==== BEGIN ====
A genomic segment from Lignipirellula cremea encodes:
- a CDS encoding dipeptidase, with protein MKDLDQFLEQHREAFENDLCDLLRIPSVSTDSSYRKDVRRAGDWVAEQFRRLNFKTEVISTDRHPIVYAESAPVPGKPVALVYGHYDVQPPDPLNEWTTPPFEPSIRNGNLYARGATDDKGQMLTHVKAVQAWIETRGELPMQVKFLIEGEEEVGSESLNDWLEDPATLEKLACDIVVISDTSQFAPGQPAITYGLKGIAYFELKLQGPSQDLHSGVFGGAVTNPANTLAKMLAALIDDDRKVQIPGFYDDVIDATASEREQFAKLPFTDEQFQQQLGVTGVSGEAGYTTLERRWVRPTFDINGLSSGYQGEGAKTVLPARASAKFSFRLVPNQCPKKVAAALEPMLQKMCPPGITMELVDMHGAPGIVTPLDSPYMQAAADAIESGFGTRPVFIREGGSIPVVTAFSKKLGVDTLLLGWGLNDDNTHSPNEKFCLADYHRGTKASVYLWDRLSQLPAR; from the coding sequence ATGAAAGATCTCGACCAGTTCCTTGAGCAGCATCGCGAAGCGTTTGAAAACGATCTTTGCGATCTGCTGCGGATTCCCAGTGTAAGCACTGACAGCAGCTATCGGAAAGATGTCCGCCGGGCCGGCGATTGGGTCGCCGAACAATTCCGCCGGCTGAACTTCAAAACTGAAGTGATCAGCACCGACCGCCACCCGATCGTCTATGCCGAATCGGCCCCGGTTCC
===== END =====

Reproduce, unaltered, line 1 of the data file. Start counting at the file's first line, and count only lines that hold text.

A genomic segment from Lignipirellula cremea encodes: